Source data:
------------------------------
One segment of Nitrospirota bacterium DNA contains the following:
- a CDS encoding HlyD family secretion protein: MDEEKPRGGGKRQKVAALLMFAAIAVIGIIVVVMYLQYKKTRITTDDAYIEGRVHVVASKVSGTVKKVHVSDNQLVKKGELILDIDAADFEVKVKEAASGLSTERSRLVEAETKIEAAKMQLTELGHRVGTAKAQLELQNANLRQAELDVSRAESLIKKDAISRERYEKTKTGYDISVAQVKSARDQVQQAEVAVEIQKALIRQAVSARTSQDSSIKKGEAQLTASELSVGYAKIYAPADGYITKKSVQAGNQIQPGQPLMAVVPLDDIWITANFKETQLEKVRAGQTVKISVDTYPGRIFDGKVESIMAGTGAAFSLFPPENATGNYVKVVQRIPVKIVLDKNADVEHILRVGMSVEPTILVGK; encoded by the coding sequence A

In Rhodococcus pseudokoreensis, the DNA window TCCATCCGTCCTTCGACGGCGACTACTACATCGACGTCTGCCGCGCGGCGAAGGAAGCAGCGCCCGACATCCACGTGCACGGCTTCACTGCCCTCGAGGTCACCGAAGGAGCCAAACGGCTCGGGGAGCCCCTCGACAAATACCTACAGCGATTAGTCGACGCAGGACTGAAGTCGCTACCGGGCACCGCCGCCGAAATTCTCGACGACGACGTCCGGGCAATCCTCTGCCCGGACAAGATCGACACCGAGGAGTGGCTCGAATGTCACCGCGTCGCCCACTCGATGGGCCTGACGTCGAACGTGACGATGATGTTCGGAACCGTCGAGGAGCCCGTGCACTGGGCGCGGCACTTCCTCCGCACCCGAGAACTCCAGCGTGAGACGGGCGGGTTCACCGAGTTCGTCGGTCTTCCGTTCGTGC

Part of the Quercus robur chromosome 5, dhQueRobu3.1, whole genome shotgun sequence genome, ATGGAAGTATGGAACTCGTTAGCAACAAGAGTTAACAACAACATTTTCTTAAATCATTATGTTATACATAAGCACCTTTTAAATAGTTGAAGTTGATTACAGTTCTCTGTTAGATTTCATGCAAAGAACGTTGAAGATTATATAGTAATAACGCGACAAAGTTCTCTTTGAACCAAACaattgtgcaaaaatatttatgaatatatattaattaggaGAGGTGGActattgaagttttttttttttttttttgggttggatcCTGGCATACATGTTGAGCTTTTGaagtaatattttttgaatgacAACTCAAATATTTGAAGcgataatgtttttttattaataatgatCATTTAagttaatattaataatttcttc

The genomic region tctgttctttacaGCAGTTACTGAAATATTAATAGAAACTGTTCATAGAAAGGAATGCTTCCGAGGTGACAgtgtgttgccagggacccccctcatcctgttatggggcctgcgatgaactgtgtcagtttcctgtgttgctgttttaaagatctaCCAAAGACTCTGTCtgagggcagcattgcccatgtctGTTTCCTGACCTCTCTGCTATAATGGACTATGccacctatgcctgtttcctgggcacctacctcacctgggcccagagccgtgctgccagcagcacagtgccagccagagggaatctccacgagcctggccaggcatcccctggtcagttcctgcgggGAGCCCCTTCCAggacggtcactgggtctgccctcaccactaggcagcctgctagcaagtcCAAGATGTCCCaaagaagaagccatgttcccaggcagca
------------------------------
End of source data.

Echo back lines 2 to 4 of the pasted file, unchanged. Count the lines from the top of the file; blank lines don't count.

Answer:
- a CDS encoding HlyD family secretion protein: MDEEKPRGGGKRQKVAALLMFAAIAVIGIIVVVMYLQYKKTRITTDDAYIEGRVHVVASKVSGTVKKVHVSDNQLVKKGELILDIDAADFEVKVKEAASGLSTERSRLVEAETKIEAAKMQLTELGHRVGTAKAQLELQNANLRQAELDVSRAESLIKKDAISRERYEKTKTGYDISVAQVKSARDQVQQAEVAVEIQKALIRQAVSARTSQDSSIKKGEAQLTASELSVGYAKIYAPADGYITKKSVQAGNQIQPGQPLMAVVPLDDIWITANFKETQLEKVRAGQTVKISVDTYPGRIFDGKVESIMAGTGAAFSLFPPENATGNYVKVVQRIPVKIVLDKNADVEHILRVGMSVEPTILVGK; encoded by the coding sequence A

In Rhodococcus pseudokoreensis, the DNA window TCCATCCGTCCTTCGACGGCGACTACTACATCGACGTCTGCCGCGCGGCGAAGGAAGCAGCGCCCGACATCCACGTGCACGGCTTCACTGCCCTCGAGGTCACCGAAGGAGCCAAACGGCTCGGGGAGCCCCTCGACAAATACCTACAGCGATTAGTCGACGCAGGACTGAAGTCGCTACCGGGCACCGCCGCCGAAATTCTCGACGACGACGTCCGGGCAATCCTCTGCCCGGACAAGATCGACACCGAGGAGTGGCTCGAATGTCACCGCGTCGCCCACTCGATGGGCCTGACGTCGAACGTGACGATGATGTTCGGAACCGTCGAGGAGCCCGTGCACTGGGCGCGGCACTTCCTCCGCACCCGAGAACTCCAGCGTGAGACGGGCGGGTTCACCGAGTTCGTCGGTCTTCCGTTCGTGC

Part of the Quercus robur chromosome 5, dhQueRobu3.1, whole genome shotgun sequence genome, ATGGAAGTATGGAACTCGTTAGCAACAAGAGTTAACAACAACATTTTCTTAAATCATTATGTTATACATAAGCACCTTTTAAATAGTTGAAGTTGATTACAGTTCTCTGTTAGATTTCATGCAAAGAACGTTGAAGATTATATAGTAATAACGCGACAAAGTTCTCTTTGAACCAAACaattgtgcaaaaatatttatgaatatatattaattaggaGAGGTGGActattgaagttttttttttttttttttgggttggatcCTGGCATACATGTTGAGCTTTTGaagtaatattttttgaatgacAACTCAAATATTTGAAGcgataatgtttttttattaataatgatCATTTAagttaatattaataatttcttc